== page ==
SUPPLYING AN EMERGING METROPOLIS WITH WATER: During the first decades of the nineteenth century, the rapid development of New York City required the construction of a far-reaching system to obtain clean water. Fires, pestilence and corruption ensued while the city's wells either ran dry or had become contaminated, providing impetus for the city's leaders to provide a long-term solution.

In 1833, the city established a Water Commission to plan a water supply system. Among the options for the water supply were the Bronx River, Morrisania Creek, Rye Pond and the Croton River. Major David B. Douglass, a hero from the War of 1812 and a West Point engineering professor, supported using the Croton River. Although this was the most expensive option, it could supply 40 million gallons of water a day to the city. The Croton Reservoir was also situated at a high level, so that it could supply the upper floors of city buildings.

On June 2, 1835, Douglass was appointed chief engineer of the Croton Aqueduct project. One of the centerpieces of the project was a high-level, multiple-arch bridge that was to "lend to New York some of the grandeur of imperial Rome." However, Douglas encountered early difficulties in Westchester County, the source of the Croton system. Local farmers demanded not only generous sums from the city, but also free water from the reservoirs. Nevertheless, the Water Commission suspected that the delays were due to corruption, and fired Douglas from his position.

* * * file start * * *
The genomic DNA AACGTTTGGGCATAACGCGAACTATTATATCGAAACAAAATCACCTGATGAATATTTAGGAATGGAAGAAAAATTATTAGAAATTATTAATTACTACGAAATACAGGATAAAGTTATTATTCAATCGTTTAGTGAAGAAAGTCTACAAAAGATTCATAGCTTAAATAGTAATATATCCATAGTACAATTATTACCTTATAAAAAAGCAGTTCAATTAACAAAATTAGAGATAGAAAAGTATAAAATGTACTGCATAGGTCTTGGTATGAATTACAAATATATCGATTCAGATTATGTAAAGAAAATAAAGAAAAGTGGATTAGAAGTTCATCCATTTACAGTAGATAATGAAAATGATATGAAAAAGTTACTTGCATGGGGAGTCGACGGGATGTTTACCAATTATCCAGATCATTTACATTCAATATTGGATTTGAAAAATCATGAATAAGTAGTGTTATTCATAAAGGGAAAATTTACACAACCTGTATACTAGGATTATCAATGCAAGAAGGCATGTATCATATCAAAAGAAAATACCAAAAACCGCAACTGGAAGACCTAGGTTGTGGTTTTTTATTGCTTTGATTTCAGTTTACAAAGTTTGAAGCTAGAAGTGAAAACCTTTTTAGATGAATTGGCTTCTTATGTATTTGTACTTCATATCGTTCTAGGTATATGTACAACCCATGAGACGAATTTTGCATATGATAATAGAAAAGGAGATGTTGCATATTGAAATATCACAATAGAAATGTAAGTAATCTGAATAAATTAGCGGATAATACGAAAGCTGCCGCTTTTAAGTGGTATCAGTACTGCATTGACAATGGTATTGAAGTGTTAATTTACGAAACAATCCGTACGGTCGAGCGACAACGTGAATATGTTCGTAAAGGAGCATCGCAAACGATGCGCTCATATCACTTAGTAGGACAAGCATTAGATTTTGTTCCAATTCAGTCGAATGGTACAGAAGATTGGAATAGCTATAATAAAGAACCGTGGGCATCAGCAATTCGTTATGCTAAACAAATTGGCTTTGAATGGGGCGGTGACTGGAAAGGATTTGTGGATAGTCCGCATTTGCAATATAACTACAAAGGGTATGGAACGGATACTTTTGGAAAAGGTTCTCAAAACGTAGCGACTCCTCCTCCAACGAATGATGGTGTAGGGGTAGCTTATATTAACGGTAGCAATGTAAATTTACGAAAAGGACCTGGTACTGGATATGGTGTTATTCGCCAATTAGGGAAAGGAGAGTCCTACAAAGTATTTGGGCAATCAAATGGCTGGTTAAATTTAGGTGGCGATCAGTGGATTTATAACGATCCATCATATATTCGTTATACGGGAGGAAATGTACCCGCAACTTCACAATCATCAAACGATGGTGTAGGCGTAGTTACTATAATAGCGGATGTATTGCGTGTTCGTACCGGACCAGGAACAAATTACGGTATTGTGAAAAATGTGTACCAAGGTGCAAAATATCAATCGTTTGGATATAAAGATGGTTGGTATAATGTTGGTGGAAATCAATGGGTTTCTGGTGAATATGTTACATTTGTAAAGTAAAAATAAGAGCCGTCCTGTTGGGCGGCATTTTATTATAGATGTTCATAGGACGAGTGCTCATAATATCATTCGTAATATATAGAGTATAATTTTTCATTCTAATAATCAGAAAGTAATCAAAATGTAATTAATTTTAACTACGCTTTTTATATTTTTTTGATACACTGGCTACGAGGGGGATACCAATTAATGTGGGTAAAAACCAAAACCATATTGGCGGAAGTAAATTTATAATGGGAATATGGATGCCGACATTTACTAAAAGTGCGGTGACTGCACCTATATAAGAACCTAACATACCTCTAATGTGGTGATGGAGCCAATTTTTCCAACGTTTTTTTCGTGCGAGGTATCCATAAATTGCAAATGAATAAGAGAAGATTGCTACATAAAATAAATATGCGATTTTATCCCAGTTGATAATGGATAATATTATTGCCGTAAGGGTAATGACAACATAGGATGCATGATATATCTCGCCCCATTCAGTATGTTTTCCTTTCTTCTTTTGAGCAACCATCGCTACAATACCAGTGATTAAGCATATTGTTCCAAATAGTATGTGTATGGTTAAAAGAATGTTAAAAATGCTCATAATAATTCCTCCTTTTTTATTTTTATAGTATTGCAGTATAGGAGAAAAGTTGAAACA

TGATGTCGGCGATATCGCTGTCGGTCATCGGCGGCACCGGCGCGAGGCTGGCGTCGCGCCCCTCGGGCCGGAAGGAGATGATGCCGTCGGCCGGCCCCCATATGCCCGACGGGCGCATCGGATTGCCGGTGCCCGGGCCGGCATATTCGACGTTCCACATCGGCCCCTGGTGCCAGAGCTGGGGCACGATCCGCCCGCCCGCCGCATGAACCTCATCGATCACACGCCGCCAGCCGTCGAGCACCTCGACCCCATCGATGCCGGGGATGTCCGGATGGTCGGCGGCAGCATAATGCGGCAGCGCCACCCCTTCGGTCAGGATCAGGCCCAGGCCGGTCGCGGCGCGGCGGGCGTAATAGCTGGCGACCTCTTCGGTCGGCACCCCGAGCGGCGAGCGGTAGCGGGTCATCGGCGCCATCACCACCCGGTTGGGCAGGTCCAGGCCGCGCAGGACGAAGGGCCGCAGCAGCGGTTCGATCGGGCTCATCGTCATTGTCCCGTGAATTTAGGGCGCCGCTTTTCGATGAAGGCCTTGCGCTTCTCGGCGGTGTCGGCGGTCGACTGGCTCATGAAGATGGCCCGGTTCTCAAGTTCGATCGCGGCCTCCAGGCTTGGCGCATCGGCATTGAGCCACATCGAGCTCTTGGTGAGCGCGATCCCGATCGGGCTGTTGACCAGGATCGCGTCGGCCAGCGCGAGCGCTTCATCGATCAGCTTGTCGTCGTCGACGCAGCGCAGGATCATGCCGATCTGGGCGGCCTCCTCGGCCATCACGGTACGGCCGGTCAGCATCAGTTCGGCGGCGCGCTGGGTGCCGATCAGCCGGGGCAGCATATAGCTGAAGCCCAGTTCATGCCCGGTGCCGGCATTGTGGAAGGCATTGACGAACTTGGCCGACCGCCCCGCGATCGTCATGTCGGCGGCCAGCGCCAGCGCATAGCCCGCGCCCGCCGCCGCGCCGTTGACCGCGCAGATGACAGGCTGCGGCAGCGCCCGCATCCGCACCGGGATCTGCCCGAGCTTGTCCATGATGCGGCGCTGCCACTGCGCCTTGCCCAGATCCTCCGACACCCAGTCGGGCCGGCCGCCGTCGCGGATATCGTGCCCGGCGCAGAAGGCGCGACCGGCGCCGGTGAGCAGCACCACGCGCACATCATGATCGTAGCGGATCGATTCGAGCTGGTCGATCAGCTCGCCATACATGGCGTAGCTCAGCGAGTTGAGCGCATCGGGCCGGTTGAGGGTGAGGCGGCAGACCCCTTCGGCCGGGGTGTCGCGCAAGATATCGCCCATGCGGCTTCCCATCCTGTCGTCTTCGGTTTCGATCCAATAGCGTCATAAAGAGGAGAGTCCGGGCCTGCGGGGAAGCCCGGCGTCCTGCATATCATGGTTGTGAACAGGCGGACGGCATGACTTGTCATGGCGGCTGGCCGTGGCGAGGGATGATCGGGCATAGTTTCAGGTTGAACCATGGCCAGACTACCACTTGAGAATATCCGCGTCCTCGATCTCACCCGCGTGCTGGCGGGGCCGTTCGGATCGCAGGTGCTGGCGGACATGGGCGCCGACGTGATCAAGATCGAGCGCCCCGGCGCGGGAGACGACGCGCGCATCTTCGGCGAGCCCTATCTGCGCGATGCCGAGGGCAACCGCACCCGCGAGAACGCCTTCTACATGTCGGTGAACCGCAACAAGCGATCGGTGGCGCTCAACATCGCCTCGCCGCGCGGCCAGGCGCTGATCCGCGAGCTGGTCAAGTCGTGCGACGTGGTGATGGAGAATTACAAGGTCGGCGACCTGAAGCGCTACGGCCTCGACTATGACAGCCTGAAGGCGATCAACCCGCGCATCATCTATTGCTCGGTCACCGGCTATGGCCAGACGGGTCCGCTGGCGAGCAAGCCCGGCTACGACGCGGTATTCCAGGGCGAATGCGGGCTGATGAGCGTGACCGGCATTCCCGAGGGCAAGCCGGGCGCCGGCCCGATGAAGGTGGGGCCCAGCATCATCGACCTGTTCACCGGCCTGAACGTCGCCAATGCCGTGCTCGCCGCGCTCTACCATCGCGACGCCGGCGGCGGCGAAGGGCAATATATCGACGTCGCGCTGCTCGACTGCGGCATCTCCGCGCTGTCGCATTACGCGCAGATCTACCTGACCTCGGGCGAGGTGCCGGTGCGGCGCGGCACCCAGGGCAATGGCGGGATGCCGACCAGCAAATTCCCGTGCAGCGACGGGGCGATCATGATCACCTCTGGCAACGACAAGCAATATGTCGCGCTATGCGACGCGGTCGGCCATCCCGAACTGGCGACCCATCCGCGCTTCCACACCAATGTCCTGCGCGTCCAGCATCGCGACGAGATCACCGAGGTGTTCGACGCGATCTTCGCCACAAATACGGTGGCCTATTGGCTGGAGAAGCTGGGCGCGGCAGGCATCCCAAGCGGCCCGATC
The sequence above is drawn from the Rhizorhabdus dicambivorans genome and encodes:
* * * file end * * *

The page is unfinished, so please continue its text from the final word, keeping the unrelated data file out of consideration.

In 1836, the Water Commission tapped John B. Jervis, an engineer with experience constructing the Delaware and Hudson Canal (where the town of Port Jervis was named after him) and the Erie Canal, was tapped to head the Croton Aqueduct project. Initially, Jervis was hesitant to undertake a project to construct a high-level arch bridge over the Harlem River. Jervis, who believed that municipal structures should be economical, instead argued for a low-level arched bridge with a 50-foot-draw.

However, local citizens argued that since the Croton Aqueduct was the greatest public work of its time, it deserved a monumental bridge - which was advanced earlier by Douglas - worthy of its nature. The "High Bridge" faction lobbied successfully for the New York State Legislature to pass a law requiring the aqueduct to either pass beneath the river by means of pipes, or to be placed on a high-level structure. Jervis reluctantly went along, and in 1837, the Water Commission accepted the High Bridge proposal. Construction of the bridge began two years later.

DESIGN AND CONSTRUCTION: Jervis tapped James Renwick, Jr., a young engineer, to assist in the construction of the High Bridge. Renwick later went out to oversee the construction of St. Patrick's Cathedral in Manhattan.